“Am I gonna make it, Ms Enid?” the boy begged tearfully.
Enid glanced down at the horrific gut wound the soldier had suffered, her face set in a calming smile.
“You’re going to be fine, soldier,” she soothed him, wiping the sweat from his face with a grimy cloth. “The healers will get to you as soon as they can.”
Fear boiled in the young warriors eyes as he clutched at her. He wasn’t going to make it. Black blood leaked from the wound in his gut. Monster claw, she guessed. She felt helpless, but continued to comfort the doomed lad as his lifeblood drained away.
She’d seen many things in her life, travelling the caravans hadn’t always been safe. On occasion, when her husband had caved to her pestering, she’d even been able to join him on a few delves. The danger had been real and many times she’d feared for her life.
But nothing could have prepared her for this. Even now, she could hear them. The roar, the screams and the clash of steel rang out across the clearing from the wall. Nestled against the side of the ants defences, the human wall had held strong, but the cost had been steep. The medical tent had seen a steady stream of wounded from the moment the battled had begun, and without any healing magic practitioners, there was nothing they could do for those with serious wounds but bandage and clean them. With that done, the injured could do nothing except languish on pallets alongside a growing assembly of their fellow warriors.
Enid had also been on the wall during the fighting. Not for long, of course. She knew she’d only be underfoot when the fighting got hot, however she couldn’t resist the need to see the fight, to share the risk, at least for a time, that her fellow villagers would undertake.
The sight would haunt her for the rest of her life.
As gruesome as it had been at the human wall, the monsters that were their neighbours fought a far more brutal battle. The sight of the monster versus monster combat had been horrifying to behold. Creatures torn to pieces and consumed on the spot, the wounded stomped underfoot or dragged away. The attacking horde howled and shrieked until ones ears rang with pain, but the ants battled in an eerie silence.
Only by their body language was it possible to get a sense of their emotions and that was almost impossible at the best of times. Only when the Queen had emerged had Enid been able to clearly sense their fear. Once that gigantic monster had made herself known and rushed to the front, the ants had become frenzied. Not with rage, or hate. Enid felt sure of it. They had felt afraid. When the lightning had fallen on their Queen, the thousands of monsters had become frantic.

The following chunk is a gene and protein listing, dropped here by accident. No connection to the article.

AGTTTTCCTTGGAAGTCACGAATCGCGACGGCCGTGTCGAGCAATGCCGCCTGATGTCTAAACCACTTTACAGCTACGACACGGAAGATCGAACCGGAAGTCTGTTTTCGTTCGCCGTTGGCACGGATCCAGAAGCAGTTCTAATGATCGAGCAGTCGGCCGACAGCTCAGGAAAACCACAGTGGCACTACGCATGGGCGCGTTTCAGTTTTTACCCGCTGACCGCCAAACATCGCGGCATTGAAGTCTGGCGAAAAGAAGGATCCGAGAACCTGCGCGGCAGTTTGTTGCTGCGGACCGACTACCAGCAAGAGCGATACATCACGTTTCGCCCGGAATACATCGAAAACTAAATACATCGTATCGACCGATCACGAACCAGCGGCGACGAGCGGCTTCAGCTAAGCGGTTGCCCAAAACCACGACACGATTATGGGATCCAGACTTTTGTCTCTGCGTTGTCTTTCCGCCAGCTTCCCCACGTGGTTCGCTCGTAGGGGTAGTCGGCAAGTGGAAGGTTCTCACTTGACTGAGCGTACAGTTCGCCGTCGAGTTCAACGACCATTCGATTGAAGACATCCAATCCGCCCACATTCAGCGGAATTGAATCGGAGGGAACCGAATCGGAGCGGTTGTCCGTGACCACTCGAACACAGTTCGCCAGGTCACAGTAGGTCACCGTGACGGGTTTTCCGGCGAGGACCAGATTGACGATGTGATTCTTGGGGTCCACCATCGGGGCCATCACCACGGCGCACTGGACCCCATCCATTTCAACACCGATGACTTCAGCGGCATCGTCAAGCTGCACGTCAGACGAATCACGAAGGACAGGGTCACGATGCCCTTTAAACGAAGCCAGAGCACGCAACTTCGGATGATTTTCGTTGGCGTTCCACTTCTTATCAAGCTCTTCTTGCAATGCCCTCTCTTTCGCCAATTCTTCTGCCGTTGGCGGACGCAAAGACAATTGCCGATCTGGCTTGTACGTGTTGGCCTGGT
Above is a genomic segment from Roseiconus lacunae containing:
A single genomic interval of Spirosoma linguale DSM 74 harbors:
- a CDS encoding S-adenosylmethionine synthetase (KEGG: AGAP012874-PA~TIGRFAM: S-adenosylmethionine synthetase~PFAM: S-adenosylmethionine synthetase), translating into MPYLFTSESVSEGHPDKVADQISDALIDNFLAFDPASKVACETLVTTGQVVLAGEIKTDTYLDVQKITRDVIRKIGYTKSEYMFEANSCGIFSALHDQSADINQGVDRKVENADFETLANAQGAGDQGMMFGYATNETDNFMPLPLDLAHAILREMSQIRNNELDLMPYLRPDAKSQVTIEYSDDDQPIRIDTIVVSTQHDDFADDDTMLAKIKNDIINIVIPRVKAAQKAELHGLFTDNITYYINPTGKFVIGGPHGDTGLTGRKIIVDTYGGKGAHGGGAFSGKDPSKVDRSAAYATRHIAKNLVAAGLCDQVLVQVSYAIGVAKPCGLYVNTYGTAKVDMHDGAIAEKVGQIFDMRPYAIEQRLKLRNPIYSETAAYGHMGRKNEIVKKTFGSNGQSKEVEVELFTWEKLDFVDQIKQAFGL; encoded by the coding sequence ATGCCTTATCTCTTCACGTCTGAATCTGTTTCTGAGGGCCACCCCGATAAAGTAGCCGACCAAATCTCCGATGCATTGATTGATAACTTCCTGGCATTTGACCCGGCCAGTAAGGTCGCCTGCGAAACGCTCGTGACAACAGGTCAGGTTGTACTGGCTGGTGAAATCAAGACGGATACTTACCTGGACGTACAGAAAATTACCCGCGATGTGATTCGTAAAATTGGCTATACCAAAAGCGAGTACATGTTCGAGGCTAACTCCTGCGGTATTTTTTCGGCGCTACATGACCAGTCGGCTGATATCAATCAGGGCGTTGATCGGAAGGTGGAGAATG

Enid had been afraid at that point. Afraid of what would have happened if the Queen had fallen to the lightning and been torn apart by her attackers. What would have happened to the ants who remained? What would they have done, in their grief and rage? She shuddered to think of it.
“Mary,” Enid called softly to a nearby nurse, “could you get me another cloth, please? This young man needs to have his wounds cleaned.”
The young girl looked down at the suffering young man for a moment before she glanced back at Enid’s face and nodded quietly. The boy gripped her hand tighter.
“Do you know if my brother is okay?” he gasped.
“I haven’t seen him in here,” she reassured him, “I’m sure he’s still fighting.”
He relaxed back onto his pallet.
“I saw him fighting next to the beast,” he forced out, a rictus grin on his face. “He always looked up to her.”
Enid couldn’t help but snort at the use of Morrelia’s nickname. She didn’t know when they’d started referring to her as ‘the beast’ but she sure as heck didn’t want to be about when the young berserker found out. To Enid’s knowledge, Morrelia had been on the wall battling like a maniac the entire time. With her reckless, two handed style it would be a miracle if she hadn’t suffered major wounds by this time.
If only they had healers! Enid would happily cut her left arm off for a decent apothecary even!
Ultimately, Enid had begun to feel despair. What if, despite everything they’d done, it still wasn’t enough. Just like the young boy, who couldn’t be more than fifteen, she felt her hopes slowly dying. She would never let it show on her face or in her demeanour, but she was afraid. Not for herself, but for her people. They deserved so much better than this.
At that moment, she felt a stir run through the medical tent. A wave of energy that crackled in the air. Tension, excitement and fear, all rolled in one.
“Ms Enid!” Mary rushed back, a cloth forgotten in her hand.
“What is it child?” Enid asked, concerned.
“They’ve come! They’ve come to save us!”
It didn’t take long for the question to answer itself. From her position seated on the ground, Enid could see people shuffling to one side, trying to make space for something to make it through. She gasped when the first one came into sight.
Antennae twitched and mandibles clacked as a dozen monstrous ants pushed their way into the medical tent. Without a word or a sign, they split up and move about the tent, each headed to a different wounded. One came right next to Enid and brought its antennae down on the dying lad. When healing mana began to flow down the antennae and into the boy, Enid could hold her tears no longer. As life came back into his face, so too did hope blossom in again inside her.
She did not know where this strange colony had come from, but in that moment she had to admit that Beyn was possibly onto something. How could they not be heaven sent?